Foods for Flexibility

As we age it is normal to lose some range of motion due to less flexible muscles and joints. However, there are ways to help prevent or slow down this process and get more energy, stamina and flexibility. We can start by eating foods with the right vitamins and minerals to give our bodies the nutrients they need.

Eating a variety of fruits and vegetables will always help keep you healthier, but concentrating on foods with certain nutrients that specifically help joints and muscles will keep you moving well into old age.

Vitamin B

More research is needed to study the relationship between vitamin B and arthritis, but some studies have shown that supplementing with vitamin B reduces muscle and joint pain and increases joint flexibility. Vitamins B3, B5 and B6 can help reduce tissue swelling and increase blood flow, which can relieve affected joints. In patients with rheumatoid arthritis, the amino acid called homocysteine is usually elevated. Vitamin B12 may help reduce those levels.

Vitamin B is water soluble, so it doesn’t stay in our bodies long. That is why it is important to make sure you are getting enough vitamin B on a regular basis. It can be found in nuts, meat, seafood, wheat germ, eggs and leafy greens.

Vitamin C

Not only is vitamin C known for aiding our immune systems, but it can also help keep the cartilage in our joints stronger, improving range of motion and flexibility, and lowering the chance of developing arthritis. Foods that are especially high in vitamin C are bell peppers, citrus fruits, kiwi, strawberries, papaya, broccoli, cauliflower and kale.

Vitamin D

According to research done on 30,000 women as part of the Iowa Women’s Health Study, scientists found that women whose diets were highest in vitamin D had the lowest likelihood of developing rheumatoid arthritis. According to WebMD, for people with joint pain in general, lower levels of vitamin D are associated with more joint pain.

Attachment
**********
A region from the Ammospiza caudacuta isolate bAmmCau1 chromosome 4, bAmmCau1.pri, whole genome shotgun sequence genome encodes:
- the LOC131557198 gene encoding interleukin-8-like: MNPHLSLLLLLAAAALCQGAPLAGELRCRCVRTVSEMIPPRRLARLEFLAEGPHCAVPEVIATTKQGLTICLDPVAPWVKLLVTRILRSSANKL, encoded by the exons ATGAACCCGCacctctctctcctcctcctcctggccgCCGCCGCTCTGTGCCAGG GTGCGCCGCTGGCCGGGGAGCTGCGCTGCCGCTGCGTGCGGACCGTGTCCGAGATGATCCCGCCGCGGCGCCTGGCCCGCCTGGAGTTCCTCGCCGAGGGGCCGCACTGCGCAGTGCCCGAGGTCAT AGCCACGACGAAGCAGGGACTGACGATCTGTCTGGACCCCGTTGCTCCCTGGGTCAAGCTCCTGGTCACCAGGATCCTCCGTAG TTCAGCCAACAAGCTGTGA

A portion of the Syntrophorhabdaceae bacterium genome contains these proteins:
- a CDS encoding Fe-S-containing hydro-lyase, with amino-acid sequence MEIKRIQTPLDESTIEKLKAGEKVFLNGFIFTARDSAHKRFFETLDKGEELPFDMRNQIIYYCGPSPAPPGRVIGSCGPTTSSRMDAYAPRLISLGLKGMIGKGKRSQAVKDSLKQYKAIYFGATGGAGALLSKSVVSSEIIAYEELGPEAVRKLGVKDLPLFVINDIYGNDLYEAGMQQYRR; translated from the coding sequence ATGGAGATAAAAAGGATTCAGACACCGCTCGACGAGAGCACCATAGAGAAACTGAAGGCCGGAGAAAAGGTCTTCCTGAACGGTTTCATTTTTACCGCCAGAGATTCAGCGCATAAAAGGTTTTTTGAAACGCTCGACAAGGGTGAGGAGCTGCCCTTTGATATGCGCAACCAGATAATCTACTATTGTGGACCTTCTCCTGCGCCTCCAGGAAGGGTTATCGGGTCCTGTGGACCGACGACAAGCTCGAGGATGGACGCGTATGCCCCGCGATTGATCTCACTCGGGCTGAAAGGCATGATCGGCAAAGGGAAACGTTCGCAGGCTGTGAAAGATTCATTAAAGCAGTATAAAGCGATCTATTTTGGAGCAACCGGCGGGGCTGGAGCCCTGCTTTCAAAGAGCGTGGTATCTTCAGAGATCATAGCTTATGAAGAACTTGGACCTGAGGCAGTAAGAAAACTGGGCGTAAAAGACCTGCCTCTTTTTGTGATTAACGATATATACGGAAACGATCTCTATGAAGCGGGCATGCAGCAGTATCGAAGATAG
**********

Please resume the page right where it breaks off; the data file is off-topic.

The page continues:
About one in three people have a vitamin D deficiency and it’s especially common in the winter when we aren’t outside getting vitamin D from the sun. We get between 90-95% of our vitamin D from sun exposure, so it’s especially important to make an effort to get more vitamin D during the winter months.

Vitamin E

Vitamin E is a great antioxidant and research has shown that it plays a role in easing inflammation and improving arthritis symptoms. According to research published by the National Institute of Health, vitamin E supplements may help reduce the risk of developing rheumatoid arthritis because of its antioxidant properties. Other studies have shown that it was beneficial in the treatment of rheumatoid arthritis by reducing pain.

Getting more vitamin E means eating more foods like nuts, spinach, avocados, and palm or olive oils. It can also be taken in supplement form.


Living pain free takes more than just eating right and supplementing with vitamins. But it is something you can do on a daily basis to try to prevent or improve joint and muscle pain, and even reduce your chance of getting arthritis. Incorporating exercise also keeps your joints and muscles healthy and moving properly. So, take these small steps to invest in your health and mobility you won’t be sorry!